The Weather Gods have dominated proceedings in the final of the World Test Championship (WTC) in Southampton washing away two of the first four days of play and allowing only a total of 141.1 overs in the marquee encounter. However, with better weather predicted for the remaining two days in the match, an outright result is still very much on the cards. We look at the various possibilities and what could transpire on Day 5 and 6 in Southampton.
Less Draws & Three And A Half Days Finishes
Since the 1st of January, 2015, 232 of the 272 Tests have yielded an outright winner - that is a staggering 85.29%. With the advent of T20 cricket and the mushrooming of leagues all over the world, not only have run-rates gone up in red-ball cricket too but also weaker defensive techniques have meant that a higher percentage of Test matches are producing a result.
In this time-frame, there have been 70 Tests which have finished with three full days of play (ie 270 overs or 1620 deliveries) - out of these as many as 60 have picked an outright winner. This number is even more skewed if one considers the time period post 2018. Out of a total of 135 Tests played in this time-frame, as many as 75 (55.55%) have finished within 320 overs and 71 of these have fetched a winner with only 4 draws!
The number 320 is significant here. The WTC final has witnessed a total of 141.1 overs thus far. BBC has forecasted decent weather for Day 5 and clear skies for the reserve day which means out of a maximum of 196 overs scheduled there is a good chance that 178-180 overs will be completed. Add that to the overs already bowled and we cross that 320 overs mark in Southampton! And thus 320 overs or a little over three and a half days of play might well be enough in bowler friendly conditions for either Virat Kohli or Kane Williamson to put their hands on the ICC WTC Trophy.
In the light of the above, we look at the various match situations that could arise in the next couple of days in Southampton.
New Zealand Bat Once
In an ideal situation for New Zealand they would want their two most experienced batsmen - Kane Williamson and Ross Taylor - currently out in the middle to play for at least two sessions today, overhaul India and then with the help of a strong middle and lower-middle order - Henry Nicholls, BJ Watling and Colin de Grandhomme - post a big first innings total. But time is of essence here too so New Zealand can’t be sluggish and bat at their current run-rate if they want to force a result. In a 90-over day, they should aim to score at around 3.5 runs per over which would fetch them another 315 runs today. That means New Zealand, at close of play on Day 5, even if they are bowled out, finish with a total of above 400 and have a 199-run lead over India.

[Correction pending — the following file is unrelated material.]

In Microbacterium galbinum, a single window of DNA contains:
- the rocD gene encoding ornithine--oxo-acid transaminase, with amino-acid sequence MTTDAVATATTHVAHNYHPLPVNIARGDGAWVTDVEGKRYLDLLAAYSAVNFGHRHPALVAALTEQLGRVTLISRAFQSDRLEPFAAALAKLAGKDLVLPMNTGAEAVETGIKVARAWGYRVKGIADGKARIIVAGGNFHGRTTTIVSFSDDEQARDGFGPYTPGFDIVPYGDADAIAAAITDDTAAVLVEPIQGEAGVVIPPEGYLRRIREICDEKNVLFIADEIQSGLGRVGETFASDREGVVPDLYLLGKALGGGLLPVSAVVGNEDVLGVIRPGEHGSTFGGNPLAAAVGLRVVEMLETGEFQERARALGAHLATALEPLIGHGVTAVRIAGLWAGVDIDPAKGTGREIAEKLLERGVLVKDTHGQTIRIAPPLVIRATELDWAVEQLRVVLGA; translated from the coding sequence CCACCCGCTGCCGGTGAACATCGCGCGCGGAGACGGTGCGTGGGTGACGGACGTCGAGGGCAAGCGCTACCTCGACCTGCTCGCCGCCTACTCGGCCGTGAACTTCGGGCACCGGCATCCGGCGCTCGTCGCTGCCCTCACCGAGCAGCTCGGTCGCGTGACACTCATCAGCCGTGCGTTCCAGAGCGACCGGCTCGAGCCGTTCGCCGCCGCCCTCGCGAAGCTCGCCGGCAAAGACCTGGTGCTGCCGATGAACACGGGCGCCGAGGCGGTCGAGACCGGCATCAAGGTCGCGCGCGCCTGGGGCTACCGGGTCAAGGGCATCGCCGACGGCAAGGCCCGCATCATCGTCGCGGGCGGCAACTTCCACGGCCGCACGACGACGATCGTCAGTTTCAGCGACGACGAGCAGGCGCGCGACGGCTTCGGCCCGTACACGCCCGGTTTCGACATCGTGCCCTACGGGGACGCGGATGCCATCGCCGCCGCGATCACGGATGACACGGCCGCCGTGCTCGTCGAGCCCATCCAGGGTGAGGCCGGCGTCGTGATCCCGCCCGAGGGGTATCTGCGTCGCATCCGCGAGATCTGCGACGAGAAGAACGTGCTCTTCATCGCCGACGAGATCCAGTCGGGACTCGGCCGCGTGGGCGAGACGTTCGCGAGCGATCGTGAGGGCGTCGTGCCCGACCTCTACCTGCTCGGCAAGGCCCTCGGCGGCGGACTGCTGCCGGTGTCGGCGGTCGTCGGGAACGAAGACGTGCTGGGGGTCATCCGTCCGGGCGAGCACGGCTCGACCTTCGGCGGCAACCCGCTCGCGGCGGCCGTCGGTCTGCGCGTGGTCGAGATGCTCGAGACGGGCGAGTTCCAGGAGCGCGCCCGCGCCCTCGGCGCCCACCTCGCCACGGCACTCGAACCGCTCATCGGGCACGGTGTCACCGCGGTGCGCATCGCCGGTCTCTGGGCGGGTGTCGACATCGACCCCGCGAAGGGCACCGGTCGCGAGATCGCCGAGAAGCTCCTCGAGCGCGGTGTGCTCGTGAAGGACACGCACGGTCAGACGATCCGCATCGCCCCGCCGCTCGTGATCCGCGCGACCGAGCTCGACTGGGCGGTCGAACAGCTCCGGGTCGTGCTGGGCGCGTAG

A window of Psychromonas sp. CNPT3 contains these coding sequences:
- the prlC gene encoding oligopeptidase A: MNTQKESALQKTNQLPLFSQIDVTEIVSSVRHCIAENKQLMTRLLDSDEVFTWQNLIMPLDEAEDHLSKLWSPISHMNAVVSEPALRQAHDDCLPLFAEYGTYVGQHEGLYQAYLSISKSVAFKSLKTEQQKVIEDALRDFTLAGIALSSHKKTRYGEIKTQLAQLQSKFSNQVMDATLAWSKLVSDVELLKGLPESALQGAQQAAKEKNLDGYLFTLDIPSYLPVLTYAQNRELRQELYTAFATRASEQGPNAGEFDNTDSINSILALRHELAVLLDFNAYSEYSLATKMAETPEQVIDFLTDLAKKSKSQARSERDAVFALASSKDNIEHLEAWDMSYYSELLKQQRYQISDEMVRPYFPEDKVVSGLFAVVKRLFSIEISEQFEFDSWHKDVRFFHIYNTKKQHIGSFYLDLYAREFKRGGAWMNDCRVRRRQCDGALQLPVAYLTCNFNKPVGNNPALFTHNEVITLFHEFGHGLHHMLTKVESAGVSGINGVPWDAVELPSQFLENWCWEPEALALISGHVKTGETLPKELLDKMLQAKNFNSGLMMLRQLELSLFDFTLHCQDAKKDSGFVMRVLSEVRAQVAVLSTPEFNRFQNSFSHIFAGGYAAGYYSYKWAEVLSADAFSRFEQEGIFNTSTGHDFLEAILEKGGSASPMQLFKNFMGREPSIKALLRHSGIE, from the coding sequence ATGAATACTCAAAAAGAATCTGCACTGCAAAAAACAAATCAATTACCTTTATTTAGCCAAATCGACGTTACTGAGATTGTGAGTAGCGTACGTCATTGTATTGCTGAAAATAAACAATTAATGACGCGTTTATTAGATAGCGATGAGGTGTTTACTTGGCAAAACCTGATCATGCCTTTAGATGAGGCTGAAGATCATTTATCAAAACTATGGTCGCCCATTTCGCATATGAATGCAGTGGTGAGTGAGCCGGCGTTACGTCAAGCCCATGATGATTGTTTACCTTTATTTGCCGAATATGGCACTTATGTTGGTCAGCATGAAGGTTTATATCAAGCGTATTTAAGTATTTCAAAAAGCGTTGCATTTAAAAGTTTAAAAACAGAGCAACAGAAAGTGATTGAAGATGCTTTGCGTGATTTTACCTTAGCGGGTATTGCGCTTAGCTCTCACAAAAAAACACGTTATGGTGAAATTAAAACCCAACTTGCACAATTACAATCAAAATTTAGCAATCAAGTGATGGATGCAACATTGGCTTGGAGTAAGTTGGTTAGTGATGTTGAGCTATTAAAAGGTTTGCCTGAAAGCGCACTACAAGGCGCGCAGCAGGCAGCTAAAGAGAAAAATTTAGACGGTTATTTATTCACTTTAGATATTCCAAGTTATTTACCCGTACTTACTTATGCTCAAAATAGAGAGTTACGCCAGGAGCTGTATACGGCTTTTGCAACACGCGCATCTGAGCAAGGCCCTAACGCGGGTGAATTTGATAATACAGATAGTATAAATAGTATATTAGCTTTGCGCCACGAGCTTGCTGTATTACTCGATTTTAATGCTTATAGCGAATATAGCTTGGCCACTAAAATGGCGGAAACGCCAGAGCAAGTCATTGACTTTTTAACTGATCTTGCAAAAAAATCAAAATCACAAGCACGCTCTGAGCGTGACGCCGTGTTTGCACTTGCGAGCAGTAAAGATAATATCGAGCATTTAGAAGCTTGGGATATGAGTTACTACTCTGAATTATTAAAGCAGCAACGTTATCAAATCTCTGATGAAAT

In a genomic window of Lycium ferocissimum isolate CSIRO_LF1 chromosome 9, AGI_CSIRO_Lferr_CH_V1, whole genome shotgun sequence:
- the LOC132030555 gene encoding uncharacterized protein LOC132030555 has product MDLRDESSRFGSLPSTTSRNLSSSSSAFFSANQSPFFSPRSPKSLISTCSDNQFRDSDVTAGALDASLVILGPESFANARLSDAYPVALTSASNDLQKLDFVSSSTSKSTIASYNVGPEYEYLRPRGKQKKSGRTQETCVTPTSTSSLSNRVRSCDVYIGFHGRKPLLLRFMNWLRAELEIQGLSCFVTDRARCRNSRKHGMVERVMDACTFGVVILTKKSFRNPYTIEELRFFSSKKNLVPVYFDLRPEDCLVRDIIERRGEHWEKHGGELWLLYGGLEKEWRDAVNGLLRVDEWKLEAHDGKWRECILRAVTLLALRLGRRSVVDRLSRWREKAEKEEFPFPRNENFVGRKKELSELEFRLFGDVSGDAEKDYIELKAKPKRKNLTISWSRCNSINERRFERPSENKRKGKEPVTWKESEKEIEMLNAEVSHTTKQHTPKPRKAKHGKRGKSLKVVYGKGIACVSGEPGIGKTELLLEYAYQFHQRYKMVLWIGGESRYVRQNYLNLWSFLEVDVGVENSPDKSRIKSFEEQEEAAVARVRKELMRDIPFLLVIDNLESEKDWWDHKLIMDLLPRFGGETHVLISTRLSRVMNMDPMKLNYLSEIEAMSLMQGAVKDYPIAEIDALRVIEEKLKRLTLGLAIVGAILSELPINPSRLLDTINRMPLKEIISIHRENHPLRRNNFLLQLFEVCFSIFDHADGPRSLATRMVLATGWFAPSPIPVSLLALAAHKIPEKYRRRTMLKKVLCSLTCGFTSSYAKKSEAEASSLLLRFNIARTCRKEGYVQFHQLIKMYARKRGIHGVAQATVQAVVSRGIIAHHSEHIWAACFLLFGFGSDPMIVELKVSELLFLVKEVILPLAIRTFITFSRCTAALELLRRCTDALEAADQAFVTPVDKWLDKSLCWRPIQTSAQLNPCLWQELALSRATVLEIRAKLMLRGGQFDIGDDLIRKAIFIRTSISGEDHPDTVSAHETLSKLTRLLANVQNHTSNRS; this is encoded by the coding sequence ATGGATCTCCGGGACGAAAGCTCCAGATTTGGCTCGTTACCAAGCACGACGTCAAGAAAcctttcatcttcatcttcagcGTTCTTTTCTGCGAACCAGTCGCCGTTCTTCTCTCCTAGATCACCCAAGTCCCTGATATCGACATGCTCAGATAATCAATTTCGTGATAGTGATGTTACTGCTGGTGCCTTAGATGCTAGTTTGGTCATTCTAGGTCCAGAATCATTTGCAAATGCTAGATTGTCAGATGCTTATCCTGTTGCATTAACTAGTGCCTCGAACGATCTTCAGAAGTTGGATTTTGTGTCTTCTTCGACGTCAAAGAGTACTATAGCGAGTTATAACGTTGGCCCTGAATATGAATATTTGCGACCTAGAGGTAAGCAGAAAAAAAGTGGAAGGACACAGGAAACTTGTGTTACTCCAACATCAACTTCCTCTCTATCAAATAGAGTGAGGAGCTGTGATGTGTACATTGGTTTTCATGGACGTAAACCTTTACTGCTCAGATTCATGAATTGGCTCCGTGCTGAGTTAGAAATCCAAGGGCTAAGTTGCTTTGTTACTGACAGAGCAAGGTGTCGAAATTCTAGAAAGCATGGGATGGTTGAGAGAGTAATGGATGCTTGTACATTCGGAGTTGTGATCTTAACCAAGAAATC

India then has to negotiate the better part of 90 overs tomorrow on a Day 6 pitch against a potent New Zealand swing and seam attack to avoid defeat.
However, a more realistic scenario is this.
India Dismiss New Zealand For 250 & Bat Till An Hour After Lunch On Day 6
The Indian pace attack did not have the best of starts on Day 3 with Jasprit Bumrah and Ishant Sharma looking a touch short on match practice with the new Dukes cherry. However, like New Zealand they have the talent, ability and experience to bounce back and with a little bit of luck going Mohammed Shami’s way, the trio can dismiss New Zealand in around two sessions for a total somewhere near 250.
If India is then given a positive start by Rohit Sharma and Shubman Gill, like they were in the first innings they might just see a more aggressive version of skipper Kohli and maybe Rishabh Pant at number 4 to press on the accelerator and set New Zealand a target on Day 6. If all goes well and India dominate the bowling for two full sessions they can easily score at 3-3.5 runs per over which would mean that they could potentially get to 220 by Lunch or a little after on the reserve day setting New Zealand a target of 180-190 in around 50 overs.
A few quick wickets with New Zealand going for the target and we could end with an exciting finish.
New Zealand Collapse to 180 All-Out & India Bat Till Lunch on Day 6
The Indian pace attack, just like their New Zealand counterparts, has the potential to run through the New Zealand line-up in the first half of play on Day 5. If that happens and they keep New Zealand to a total of 180 or below, not only does India gain a crucial 37-runs first innings’ lead but also has more time to dictate the course of play in the final.
They can settle in and take their time and ideally bat for the entire second half today and till Lunch tomorrow - that would mean a total of 70-75 overs and around 200 additional runs. India would, in such a scenario, set New Zealand a chase of around 240 on Day 6 in around 70 overs.
A last day wicket, even in Southampton would get Ashwin and Jadeja into play and with a bit of reverse for Shami, one would not bet against India lifting the coveted trophy.
Now, all we want is for the rain to stay away and any one of these three possibilities unfold.